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"The Sacred Book of the Werewolf" is one of those rare books that truly and completely defies classifiation.

Rather than a straightforward fiction or genre story, Victor Pelevin's symbolism-crammed book hops from one style to another -- Eastern mysticism, Russian urban fantasy, inhuman love story, wildly funny satire and postmodern exploration of Russia's place in a post-Soviet world. Despite the wealth of symbolism and a heavy dose of Buddhist philosophy woven in,, it's not stuffy or boring -- instead it's a wickedly funny personal journey that slowly slips into a bittersweet pathos as our shapechanging heroine learns some truths of the universe.

A Hua-li is a werefox -- an ancient, genderless creature with a hypnotic tail, a currently obscene name, who feeds off the energy emanated by humans during sex. She's also a virgin, and is starting to get an "old maid complex."

And to stay energized, she works as a prostitute in Russia -- she doesn't have actual sex with her clients, but manipulates them with her tail. But after some disastrous encounters, she finds herself being investigated by the Russian authorities -- and particularly by the handsome Alexander, a werewolf who transforms and molests A Hua-li. She's shocked but captivated by the young werewolf, and soon they're in the middle of a passionate affair. Yeah, great message to be sending.

The subject of the super-werewolf prophecy comes up when A Hua-Li's older sister and her flaky English aristocrat hubby come for a visit, with said hubby intent on becoming the super-werewolf himself. And A Hua-Li sees the werewolves being used to call oil from a dry well. But when a shocking change comes over her werewolf paramour, A Hua-Li must reexamine their relationship as she keeps her lover safe -- and reveal what the prophecy of the super-werewolf truly means.

Buddhism, wereanimals, aristocrat/chicken-hunting, mass media, Rainbow Streams, Nabokov, DVD sex games and hypnotic tails who contain all the truth of the universe. Victor Pelevin has a knack for bizarre postmodern fiction that is rarely seen outside a Haruki Murakami book -- and "The Sacred Book of the Werewolf" is like a brightly coloured mosaic of randomly sized and shaped pieces, which nevertheless manage to fit together. It's a weird and sometimes confusing ride, but somehow it all clicks at the end.

Along that ride, we're privy to A Hua-Li's intricate meditations on everything from sex to watermelons -- often described in carefully numbered lists. Pelevin fills his meandering storyline with literary allusions (hello, Nabokov!) and infuses it with plenty of wry humour ("We foxes are keen hunters of English aristocrats and chickens"). There's even a hilarious scene where Alexander and A Hua-Li contemplate what DVD movies they should play out as their sex games ("Listen, how old are you, twelve?" "Okay, let's forget the Matrix").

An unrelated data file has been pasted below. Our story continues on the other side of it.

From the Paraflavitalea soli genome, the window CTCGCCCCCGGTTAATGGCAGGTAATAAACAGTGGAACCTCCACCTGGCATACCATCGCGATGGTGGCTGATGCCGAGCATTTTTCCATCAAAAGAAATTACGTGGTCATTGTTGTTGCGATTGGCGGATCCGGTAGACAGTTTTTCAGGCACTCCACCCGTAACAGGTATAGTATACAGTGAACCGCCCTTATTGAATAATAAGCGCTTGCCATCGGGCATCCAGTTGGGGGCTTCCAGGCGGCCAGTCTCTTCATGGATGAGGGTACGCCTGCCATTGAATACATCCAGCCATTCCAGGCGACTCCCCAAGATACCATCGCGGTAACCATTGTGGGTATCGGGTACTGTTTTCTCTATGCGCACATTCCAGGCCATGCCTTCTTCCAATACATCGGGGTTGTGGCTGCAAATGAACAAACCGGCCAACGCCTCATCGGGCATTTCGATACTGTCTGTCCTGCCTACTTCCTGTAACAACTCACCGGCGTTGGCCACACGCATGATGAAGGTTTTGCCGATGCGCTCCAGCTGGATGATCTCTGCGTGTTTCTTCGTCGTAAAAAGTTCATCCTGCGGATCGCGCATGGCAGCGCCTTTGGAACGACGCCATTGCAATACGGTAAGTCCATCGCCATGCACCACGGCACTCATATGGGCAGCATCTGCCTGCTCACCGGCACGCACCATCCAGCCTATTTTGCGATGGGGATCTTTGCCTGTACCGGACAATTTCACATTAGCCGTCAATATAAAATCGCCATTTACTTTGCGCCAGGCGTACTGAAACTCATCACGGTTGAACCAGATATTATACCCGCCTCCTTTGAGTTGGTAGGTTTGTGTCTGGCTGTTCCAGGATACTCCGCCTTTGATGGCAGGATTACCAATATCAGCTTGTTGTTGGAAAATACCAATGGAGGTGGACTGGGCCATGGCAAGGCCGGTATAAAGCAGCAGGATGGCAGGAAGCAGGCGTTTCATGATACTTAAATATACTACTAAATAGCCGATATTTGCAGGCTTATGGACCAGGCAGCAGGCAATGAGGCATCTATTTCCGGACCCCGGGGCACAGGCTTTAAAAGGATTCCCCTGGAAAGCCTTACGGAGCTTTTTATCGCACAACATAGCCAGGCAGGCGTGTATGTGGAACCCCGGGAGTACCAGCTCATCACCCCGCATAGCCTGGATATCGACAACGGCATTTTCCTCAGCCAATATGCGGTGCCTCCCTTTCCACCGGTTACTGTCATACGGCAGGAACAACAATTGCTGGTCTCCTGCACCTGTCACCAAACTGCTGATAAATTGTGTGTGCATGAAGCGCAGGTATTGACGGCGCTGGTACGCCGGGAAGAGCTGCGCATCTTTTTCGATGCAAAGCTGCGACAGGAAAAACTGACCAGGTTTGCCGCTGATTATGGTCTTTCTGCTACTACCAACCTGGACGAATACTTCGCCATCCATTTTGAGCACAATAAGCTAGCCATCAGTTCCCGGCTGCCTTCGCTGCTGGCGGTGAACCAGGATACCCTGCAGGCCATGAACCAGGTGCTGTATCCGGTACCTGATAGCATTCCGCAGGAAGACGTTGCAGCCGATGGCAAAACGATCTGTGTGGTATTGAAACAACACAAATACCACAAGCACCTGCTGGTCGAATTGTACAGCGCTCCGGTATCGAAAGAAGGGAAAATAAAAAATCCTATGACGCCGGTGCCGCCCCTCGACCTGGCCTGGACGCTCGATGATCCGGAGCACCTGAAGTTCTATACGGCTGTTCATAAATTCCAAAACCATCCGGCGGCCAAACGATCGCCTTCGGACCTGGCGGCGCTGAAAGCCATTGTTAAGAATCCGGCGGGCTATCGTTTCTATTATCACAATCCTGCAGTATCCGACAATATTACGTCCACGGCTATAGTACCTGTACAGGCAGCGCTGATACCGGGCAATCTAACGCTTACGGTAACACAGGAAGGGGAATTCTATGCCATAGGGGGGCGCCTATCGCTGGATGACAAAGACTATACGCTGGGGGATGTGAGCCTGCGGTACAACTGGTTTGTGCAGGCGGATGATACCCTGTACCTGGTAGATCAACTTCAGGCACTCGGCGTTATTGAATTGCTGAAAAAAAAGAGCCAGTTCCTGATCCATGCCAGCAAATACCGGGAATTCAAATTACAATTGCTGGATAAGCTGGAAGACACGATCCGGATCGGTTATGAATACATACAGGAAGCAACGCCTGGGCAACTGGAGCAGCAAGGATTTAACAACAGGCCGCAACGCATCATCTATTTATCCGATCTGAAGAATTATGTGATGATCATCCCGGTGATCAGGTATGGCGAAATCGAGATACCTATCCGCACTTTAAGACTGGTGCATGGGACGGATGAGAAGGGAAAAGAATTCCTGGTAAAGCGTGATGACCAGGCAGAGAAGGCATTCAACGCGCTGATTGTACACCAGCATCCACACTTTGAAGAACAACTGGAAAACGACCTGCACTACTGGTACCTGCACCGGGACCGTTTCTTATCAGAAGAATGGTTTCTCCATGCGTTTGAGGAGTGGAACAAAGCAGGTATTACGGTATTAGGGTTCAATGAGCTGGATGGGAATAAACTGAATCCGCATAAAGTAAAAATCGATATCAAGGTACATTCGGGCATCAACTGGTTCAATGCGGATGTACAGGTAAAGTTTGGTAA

Yet he has a knack for hauntingly memorable scenes as well. Any creature as ancient as A Hua-li will have a sense of bittersweetness in their life, and her view of her lover's shocking transformation and his subsequent fear and confusion are striking. And as the book winds toward its esoteric end, Pelevin unrolls a heavy swathe of Buddhist philosophy that finally explains who/what the super-werewolf is, and what the prophecy means. Let's just say that it's not your average "chosen savior of Group X" prophecy.

And modern Russia, as Pelevin paints it, is all grimy cold urbanity speckled with American products and foreign businessmen. He injects a lot of symbolism (Alexander, the oil well, the super-werewolf, the hypnotic tails that can reveal the true nature of things) as well as a mocking satirical edge (a doomed aristocrat's nonsensical ramblings about how HE can become the super-werewolf without any enlightenment).

The one thing I didn't like? A Hua-li being raped by Alexander and immediately falling for him.

But A Hua-Li is a pretty oxymoronic character -- she can be ruthless and manipulative yet loving and sweet, has the enthusiasm of the young nymphet she pretends to be yet is ancient and experienced beyond even her own measure. And Alexander is her total opposite -- rough, brash, traditional yet modern, and possessing a straightforward mind that struggles with the more unusual spiritual paths of the "super-werewolf." And then there's A Hua-Li's sister -- merciless and wickedly funny, especially since she marries British aristos in order to "hunt" them.

"The Sacred Book of the Werewolf" is a bizarre crazy-quilt of genres -- a sort of symbolic Buddhist urban-fantasy satire, with a mingling of bittersweet and hilarious. Definitely a memorable read.
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on 26 February 2008
This book is similar to The Clay Machine Gun, in that it focuses on metaphysics, indeed, it seems to be one long metaphysical conversation at times. It is written with Pelevin's usual poetic gift for prose and it adds occasional touches of humour which are in tune with the story's sexual overtones. But I should stress that although the story is about a millenia-old prostitute, the tone is rarely tawdry. It is essentially a love/reality transcendence tail (tee hee) albeit involving a werewolf and a foxy distant Chinese relative. The tone is fairly dark at times, but this may largely be due to the presence of Nordic mythology motifs, which, if you've read the Edda, are obviously nuts!
I would also urge you to purchase it, if merely for the fact that his publishers might get round to printing his other books if this sells well!